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Medicine: Prehistoric Times And The Ancient World
The Greek physician, Galen, dissected Barbary apes as an alternative to humans.

Medicine: Prehistoric Times And The Ancient World

In GCSE History students will look at the world of medicine and the advancements that have been made over time. One period they will look at is from prehistory to the Ancient World.

This era covers a vast section of time, from poorly documented prehistory, through Ancient Egypt to Greece and Rome. There were considerable advances in the world of medicine during this period, not least in public health and hygiene.

Learn more about medicine in prehistory and the Ancient world in this eye-opening quiz.

The Romans were keen to have a clean water supply, and to be able to transport it where it was needed. What structures did they build in order to ensure this?
Many of these are still standing: monuments to Roman engineering and plumbing
At Pergamum, Galen found plenty of wounds to attend to. How had these victims sustained their injuries?
As soldiers in the Roman legions
As mercenaries in foreign armies
As members of criminal gangs fighting their rivals
As gladiators, in combat either against each other or against wild beasts
Galen thrived on wounds: he believed, for example, in pepper being sprayed on cold things and cucumber being used on hot things
Followers of the Greek god of healing, Asklepios, frequented temples where his presence could be felt. Which of the following sites did not hold a temple to this god?
It was believed that the god would visit the faithful, while they were asleep at the shrine
Julius Caesar issued a decree in 46 BC giving doctors a special status. What was this?
They were given noble status and made patricians
They were made Roman citizens
They were assured of a minimum rate of pay, that would give them a high standard of living
They were allowed to practise medicine unhindered
Rome was keen to attract medics, and to keep them
Galen was not allowed to dissect humans in Greece, so what animals did he use for this purpose?
Barbary apes
Wild boar
Wild goats
Galen maintained that the animals that he slaughtered were as good as humans - they had a very similar body structure
Alexandria, in Egypt, became a centre for medicine which attracted many Greek investigators. What was the main reason for its popularity?
It was a cosmopolitan community, and many people there were interested in medical research
It was easy to reach by sea from surrounding areas
Human dissection was allowed here - Alexandria was one of the few places where this was so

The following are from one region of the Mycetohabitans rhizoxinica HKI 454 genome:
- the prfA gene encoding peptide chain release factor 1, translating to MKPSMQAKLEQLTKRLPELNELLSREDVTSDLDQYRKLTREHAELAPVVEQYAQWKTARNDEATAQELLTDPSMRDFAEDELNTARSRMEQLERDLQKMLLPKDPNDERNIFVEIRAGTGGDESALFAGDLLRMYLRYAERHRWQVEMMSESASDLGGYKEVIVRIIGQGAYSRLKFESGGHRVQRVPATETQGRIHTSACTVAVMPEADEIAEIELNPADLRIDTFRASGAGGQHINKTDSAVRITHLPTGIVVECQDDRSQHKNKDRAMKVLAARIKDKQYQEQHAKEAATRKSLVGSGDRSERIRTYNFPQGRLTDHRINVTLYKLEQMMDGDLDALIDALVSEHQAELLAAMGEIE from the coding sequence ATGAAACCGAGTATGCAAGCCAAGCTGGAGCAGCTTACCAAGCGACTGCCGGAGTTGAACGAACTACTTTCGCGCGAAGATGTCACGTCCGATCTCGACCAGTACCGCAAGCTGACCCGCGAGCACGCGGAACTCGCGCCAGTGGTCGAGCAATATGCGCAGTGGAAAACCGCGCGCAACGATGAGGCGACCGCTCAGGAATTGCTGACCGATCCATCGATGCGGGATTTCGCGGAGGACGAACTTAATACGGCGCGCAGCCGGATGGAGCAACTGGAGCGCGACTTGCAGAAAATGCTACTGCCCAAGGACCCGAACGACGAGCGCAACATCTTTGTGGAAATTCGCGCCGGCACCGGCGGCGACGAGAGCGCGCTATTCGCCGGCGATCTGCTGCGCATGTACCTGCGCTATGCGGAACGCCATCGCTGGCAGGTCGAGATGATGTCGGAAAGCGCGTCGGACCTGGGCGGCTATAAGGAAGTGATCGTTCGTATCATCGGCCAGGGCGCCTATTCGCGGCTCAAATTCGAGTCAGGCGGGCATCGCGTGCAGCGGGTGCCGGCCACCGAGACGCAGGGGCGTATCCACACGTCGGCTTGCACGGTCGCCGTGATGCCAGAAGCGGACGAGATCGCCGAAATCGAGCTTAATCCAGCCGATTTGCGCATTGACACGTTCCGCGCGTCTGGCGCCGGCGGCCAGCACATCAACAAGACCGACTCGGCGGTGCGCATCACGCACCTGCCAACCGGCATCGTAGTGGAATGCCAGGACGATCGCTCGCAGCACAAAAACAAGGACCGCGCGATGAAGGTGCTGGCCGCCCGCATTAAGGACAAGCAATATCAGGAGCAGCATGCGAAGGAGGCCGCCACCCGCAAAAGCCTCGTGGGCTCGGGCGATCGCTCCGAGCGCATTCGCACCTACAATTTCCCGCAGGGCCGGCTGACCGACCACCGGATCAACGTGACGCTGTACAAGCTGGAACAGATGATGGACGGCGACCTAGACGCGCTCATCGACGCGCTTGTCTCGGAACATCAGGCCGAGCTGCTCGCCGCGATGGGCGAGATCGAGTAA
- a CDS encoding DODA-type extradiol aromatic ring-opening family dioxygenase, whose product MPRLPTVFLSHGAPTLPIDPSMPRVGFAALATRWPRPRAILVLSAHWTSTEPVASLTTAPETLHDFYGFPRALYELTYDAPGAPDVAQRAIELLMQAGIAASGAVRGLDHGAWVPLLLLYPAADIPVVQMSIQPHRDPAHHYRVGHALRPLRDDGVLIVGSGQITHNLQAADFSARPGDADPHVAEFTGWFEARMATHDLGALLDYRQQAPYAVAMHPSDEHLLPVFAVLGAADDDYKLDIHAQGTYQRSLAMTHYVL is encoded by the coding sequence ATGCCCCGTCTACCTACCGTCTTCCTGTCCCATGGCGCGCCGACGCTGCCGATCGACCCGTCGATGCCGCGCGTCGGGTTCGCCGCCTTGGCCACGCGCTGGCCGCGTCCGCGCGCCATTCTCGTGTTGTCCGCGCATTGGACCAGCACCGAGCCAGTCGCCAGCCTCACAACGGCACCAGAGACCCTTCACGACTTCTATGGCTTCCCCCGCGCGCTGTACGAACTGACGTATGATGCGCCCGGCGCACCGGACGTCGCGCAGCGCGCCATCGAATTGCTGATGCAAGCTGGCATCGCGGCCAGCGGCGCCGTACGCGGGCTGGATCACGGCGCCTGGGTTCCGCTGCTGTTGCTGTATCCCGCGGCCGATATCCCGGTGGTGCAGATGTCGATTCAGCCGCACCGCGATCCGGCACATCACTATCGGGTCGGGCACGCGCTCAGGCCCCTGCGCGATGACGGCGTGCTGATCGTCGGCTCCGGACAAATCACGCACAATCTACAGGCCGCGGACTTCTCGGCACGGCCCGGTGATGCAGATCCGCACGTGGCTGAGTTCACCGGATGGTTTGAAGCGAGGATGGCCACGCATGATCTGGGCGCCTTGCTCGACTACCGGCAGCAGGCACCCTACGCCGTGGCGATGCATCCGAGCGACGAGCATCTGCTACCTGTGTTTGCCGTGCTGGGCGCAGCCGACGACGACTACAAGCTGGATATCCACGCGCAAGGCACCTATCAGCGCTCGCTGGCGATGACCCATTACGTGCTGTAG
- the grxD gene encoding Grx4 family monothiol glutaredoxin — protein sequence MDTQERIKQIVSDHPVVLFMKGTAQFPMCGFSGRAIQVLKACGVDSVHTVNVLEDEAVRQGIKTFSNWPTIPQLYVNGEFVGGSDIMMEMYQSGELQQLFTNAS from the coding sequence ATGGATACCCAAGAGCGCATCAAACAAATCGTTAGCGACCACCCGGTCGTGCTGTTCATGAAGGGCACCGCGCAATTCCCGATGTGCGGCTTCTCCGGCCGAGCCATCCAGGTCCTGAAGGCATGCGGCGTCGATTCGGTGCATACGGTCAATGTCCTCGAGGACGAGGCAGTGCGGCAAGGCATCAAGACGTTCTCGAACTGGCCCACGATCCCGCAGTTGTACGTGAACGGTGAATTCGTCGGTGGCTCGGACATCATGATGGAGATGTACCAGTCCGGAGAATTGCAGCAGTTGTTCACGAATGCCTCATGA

The nearby Nile Valley was a useful place to conduct investigations into malaria
Alexandria was in Egypt, but it was also a window onto a wider world
The Greeks believed that four "humours" existed in the human body, ideally in a state of equilibrium. One of these was "phlegm". What would be a more modern word for this substance?
Seminal fluid
It was thought that if an imbalance were to develop among the humours, then illness was not far away
In prehistoric times a form of treatment called trepanning was used. What did this involve?
Cutting a wide round hole in the skull, usually at the top
Making a small incision in the temple in order to bleed the skull cavity
Cutting vertically down the middle of the rib cage in order to observe the workings of the heart and the lungs
Cutting off the exterior of the nose to search for "humours"
This is a mysterious procedure, about which we know only from human remains. But what its purpose was can only be guessed
Where is the evidence to be found for Egyptian medical practice?
Inscriptions on stone within burial chambers
Writing found on cloth in tombs
Information from Ancient Greek sources, based on finds at Alexandria
Information brought out of Egypt by traders like the Phoenicians
The information is purely visual, and therefore hard to decipher
The Ancient Egyptians were admired for their hygiene. Which of the following practices was not used widely by them?
Mosquito nets
Frequent changes of clothing
Shaving of heads
Bathing in asses' milk
Historians have been impressed by the high standard of Ancient Egyptian hygiene
Author:  Edward Towne

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